Eating disorders are common in a culture with being obsessed with body image, dieting, and fast food (Jacobs, C). Dissatisfaction with our body and dieting can often lead to dangerous and unhealthy eating habits. More and more eating habits are patterns leading to eating disorders (Jacobs, C). We now are aware of these different types of illnesses; and they are treatable and people are ready to help you (Jacobs, C). There are three main types of eating disorders: Anorexia Nervosa, Bulimia Nervosa and ED-NOS (“Eating Disorders Not Otherwise Specified”) (Jacobs, C). I will be discussing all three types of eating disorders, what they are, health complications and how they can be treated.
History of Eating Disorders
I want to give you a brief history of eating disorders, before I start talking about them. In ancient Egyptian hieroglyphics and Persian manuscripts, there are descriptions of eating disorder very common to what we call anorexia nervosa and bulimia nervosa (www.anred.com). In the scrolls of early Chinese dynasties, there has been mentioned of similar behaviors to starvation and stuffing (www.anred.com). In Ancient Roman, at lavish banquets, Romans would overindulged and then relieve themselves in a vomitorium (lavatory chamber that accommodated vomiting) so they could return to the banquet and finish eating (www.anred.com).
African tribal lore contains stories of people who refused to eat during famine time, so they could give the little bit of food they had available to their children (www.anred.com). When the famine passed, some people still refused to eat and were in danger of drying from starvation (www.anred.com). Some people were healed by Shamans, who induced trance states, which is similar to hypnotherapy (www.anred.com).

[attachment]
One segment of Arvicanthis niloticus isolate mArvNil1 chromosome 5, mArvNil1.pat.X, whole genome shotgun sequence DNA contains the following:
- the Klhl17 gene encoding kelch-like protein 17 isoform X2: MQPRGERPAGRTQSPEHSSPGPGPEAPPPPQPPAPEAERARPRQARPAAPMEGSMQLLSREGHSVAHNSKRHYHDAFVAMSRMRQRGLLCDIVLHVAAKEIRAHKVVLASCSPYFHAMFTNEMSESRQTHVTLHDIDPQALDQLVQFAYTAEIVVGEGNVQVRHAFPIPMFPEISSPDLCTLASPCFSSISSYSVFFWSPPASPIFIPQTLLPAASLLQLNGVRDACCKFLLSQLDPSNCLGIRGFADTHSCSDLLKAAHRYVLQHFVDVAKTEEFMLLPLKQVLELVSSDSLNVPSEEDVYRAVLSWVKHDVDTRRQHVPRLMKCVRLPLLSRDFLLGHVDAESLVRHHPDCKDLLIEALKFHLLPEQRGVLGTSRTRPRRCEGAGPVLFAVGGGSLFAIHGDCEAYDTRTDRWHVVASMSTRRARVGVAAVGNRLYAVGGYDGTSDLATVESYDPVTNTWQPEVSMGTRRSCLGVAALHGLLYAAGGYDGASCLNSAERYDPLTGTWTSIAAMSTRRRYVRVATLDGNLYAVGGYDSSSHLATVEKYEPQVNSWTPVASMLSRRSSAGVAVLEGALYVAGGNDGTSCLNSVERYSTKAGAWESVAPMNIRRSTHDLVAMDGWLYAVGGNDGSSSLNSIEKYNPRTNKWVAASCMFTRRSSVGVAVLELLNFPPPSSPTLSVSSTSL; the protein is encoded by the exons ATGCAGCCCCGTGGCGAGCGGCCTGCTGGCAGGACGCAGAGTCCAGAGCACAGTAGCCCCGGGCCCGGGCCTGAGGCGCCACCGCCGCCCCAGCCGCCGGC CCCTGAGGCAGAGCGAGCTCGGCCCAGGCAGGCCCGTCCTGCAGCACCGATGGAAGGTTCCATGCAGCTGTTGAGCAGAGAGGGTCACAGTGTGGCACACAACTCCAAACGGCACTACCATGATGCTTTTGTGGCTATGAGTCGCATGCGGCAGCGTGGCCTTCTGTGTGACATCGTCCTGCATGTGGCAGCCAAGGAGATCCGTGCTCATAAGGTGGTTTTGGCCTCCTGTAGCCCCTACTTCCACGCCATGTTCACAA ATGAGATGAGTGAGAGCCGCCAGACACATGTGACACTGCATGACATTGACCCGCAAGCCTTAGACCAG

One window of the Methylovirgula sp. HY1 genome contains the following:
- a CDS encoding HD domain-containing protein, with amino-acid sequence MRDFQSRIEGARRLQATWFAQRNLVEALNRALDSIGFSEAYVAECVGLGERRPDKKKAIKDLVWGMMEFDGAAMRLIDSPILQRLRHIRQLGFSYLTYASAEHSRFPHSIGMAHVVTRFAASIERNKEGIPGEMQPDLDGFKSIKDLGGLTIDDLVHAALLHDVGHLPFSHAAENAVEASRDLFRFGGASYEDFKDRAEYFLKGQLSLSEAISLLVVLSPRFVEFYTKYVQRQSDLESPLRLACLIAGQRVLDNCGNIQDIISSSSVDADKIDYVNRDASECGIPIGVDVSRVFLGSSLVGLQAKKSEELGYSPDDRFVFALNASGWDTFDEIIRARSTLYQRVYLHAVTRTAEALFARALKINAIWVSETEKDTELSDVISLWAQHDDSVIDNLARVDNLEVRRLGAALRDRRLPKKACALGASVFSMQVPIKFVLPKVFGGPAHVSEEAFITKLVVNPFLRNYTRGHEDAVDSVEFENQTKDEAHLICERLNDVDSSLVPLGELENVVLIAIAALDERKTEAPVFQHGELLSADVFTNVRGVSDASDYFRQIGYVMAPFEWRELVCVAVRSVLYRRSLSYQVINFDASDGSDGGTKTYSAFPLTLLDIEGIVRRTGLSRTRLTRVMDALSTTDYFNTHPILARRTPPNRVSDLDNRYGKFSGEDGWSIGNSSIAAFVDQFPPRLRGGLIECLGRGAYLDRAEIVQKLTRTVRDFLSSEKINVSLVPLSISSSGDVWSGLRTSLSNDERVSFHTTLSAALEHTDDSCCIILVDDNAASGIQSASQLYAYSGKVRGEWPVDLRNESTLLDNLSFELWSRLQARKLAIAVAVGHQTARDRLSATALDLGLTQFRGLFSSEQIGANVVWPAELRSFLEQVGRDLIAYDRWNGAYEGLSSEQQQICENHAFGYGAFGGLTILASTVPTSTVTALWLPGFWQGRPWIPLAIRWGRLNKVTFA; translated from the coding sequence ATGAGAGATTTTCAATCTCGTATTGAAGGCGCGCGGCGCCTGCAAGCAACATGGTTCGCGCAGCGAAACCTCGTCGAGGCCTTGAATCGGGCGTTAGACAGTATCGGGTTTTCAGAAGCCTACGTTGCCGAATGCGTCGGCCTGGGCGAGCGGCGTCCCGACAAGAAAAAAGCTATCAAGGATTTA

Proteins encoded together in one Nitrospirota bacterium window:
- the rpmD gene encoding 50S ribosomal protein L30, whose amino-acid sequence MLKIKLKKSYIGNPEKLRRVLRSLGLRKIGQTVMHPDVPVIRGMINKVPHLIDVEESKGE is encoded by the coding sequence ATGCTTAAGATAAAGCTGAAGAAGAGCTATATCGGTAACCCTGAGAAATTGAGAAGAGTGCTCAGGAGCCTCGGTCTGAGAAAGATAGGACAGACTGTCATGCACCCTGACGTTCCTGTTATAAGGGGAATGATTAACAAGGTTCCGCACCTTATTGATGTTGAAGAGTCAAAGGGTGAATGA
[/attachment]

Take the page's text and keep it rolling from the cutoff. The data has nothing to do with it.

In 1689, Richard Morton in London made the first description of anorexia nervosa in medical literature. He was credited with describing anorexia patients as “a skeleton clad only with skin” (www.anred.com). In 1873, Lasegue in France and in 1874 Gull in England wrote two of the first articles about anorexia nervosa in modern medical literature (www.anred.com).
Anorexia nervosa was first thought to be a form of tuberculosis or a manifestation of some other physical disease or disorder, related to endocrine deficiency or hormone imbalance (ww.anred.com). But it was not until the 1930s, that research started to believe that self-starvation were emotional and psychological (www.anred.com). Today, we believe, eating disorders represent the final outcome of emotional distress interacting with physiological imbalances (including imbalance from dieting) in individuals who are vurnable (www.anred.com). There are effective treatments out there, which will address both the physical and physiological factors (www.anred.com).
Eating disorders are most common in western nations where food is abundant, but you can find eating disorder all around the world (Sifton, D.W., 2003). Most experts agree that the United States cultural influence at work contributes to the development of eating disorders (Sifton, D.W., 2003). Women are constantly bombarded with the “thinner-is-better” messages (Sifton, D.W., 2003).
The number estimated in eating disorder varies, because the disorder can remain undetected until serious health problems and are often characterized by secretive behaviors (Sifton, D.W., 2003). In this country it is estimated that one to three percent of adolescent and young adult women have an eating disorder (Sifton, D.W., 2003). It has been estimated by The National Association of Anorexia Nervosa and Associated Disorder (ANAD), an educational and self-help organization, that seven million women and one million men have eating disorders (Sifton, D.W., 2003).
In the past two decades, the medical and psychiatric communities have had a growing interest in eating disorders (Sifton, D.W., 2003). There are many programs available to help treat eating disorders, family...
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